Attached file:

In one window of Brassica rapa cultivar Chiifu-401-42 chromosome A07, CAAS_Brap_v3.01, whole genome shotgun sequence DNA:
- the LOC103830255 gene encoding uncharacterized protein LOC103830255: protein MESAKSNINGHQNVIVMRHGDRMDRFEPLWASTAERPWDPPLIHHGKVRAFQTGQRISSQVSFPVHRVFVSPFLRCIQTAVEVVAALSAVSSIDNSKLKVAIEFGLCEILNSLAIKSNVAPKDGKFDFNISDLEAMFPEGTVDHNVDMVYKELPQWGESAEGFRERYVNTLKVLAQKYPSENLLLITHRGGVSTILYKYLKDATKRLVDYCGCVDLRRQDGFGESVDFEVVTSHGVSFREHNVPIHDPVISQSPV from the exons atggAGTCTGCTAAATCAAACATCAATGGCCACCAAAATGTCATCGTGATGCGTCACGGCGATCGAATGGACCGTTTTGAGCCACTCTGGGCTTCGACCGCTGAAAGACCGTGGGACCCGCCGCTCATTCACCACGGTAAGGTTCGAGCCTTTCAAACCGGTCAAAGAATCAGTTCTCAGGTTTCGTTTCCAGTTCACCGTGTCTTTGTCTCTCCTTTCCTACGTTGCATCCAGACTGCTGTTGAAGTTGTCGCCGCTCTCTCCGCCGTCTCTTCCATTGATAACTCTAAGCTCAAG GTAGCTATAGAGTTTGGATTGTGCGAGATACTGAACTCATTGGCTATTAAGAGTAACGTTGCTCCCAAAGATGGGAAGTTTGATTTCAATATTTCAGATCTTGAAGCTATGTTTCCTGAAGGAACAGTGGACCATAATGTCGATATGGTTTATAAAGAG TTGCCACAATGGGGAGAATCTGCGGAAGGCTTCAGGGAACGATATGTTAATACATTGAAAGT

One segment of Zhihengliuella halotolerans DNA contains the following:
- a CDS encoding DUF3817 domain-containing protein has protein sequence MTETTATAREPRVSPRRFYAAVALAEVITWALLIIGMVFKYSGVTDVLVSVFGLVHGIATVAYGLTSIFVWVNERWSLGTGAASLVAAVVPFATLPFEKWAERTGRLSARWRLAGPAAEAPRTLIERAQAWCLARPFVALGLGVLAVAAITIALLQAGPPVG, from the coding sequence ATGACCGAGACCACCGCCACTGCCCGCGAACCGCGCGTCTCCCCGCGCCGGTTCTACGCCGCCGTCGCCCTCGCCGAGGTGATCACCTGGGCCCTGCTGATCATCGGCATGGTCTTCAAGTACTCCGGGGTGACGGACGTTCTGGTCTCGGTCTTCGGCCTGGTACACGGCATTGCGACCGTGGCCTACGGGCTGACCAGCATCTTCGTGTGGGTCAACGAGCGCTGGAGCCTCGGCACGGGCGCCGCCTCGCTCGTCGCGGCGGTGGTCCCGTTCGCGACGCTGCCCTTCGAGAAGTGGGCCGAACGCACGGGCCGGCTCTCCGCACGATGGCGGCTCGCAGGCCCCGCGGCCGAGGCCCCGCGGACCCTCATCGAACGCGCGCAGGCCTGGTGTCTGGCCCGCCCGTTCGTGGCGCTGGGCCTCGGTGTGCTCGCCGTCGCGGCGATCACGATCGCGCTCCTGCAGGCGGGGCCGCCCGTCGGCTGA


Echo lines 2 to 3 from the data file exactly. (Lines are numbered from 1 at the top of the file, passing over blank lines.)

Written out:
- the LOC103830255 gene encoding uncharacterized protein LOC103830255: protein MESAKSNINGHQNVIVMRHGDRMDRFEPLWASTAERPWDPPLIHHGKVRAFQTGQRISSQVSFPVHRVFVSPFLRCIQTAVEVVAALSAVSSIDNSKLKVAIEFGLCEILNSLAIKSNVAPKDGKFDFNISDLEAMFPEGTVDHNVDMVYKELPQWGESAEGFRERYVNTLKVLAQKYPSENLLLITHRGGVSTILYKYLKDATKRLVDYCGCVDLRRQDGFGESVDFEVVTSHGVSFREHNVPIHDPVISQSPV from the exons atggAGTCTGCTAAATCAAACATCAATGGCCACCAAAATGTCATCGTGATGCGTCACGGCGATCGAATGGACCGTTTTGAGCCACTCTGGGCTTCGACCGCTGAAAGACCGTGGGACCCGCCGCTCATTCACCACGGTAAGGTTCGAGCCTTTCAAACCGGTCAAAGAATCAGTTCTCAGGTTTCGTTTCCAGTTCACCGTGTCTTTGTCTCTCCTTTCCTACGTTGCATCCAGACTGCTGTTGAAGTTGTCGCCGCTCTCTCCGCCGTCTCTTCCATTGATAACTCTAAGCTCAAG GTAGCTATAGAGTTTGGATTGTGCGAGATACTGAACTCATTGGCTATTAAGAGTAACGTTGCTCCCAAAGATGGGAAGTTTGATTTCAATATTTCAGATCTTGAAGCTATGTTTCCTGAAGGAACAGTGGACCATAATGTCGATATGGTTTATAAAGAG TTGCCACAATGGGGAGAATCTGCGGAAGGCTTCAGGGAACGATATGTTAATACATTGAAAGT

One segment of Zhihengliuella halotolerans DNA contains the following: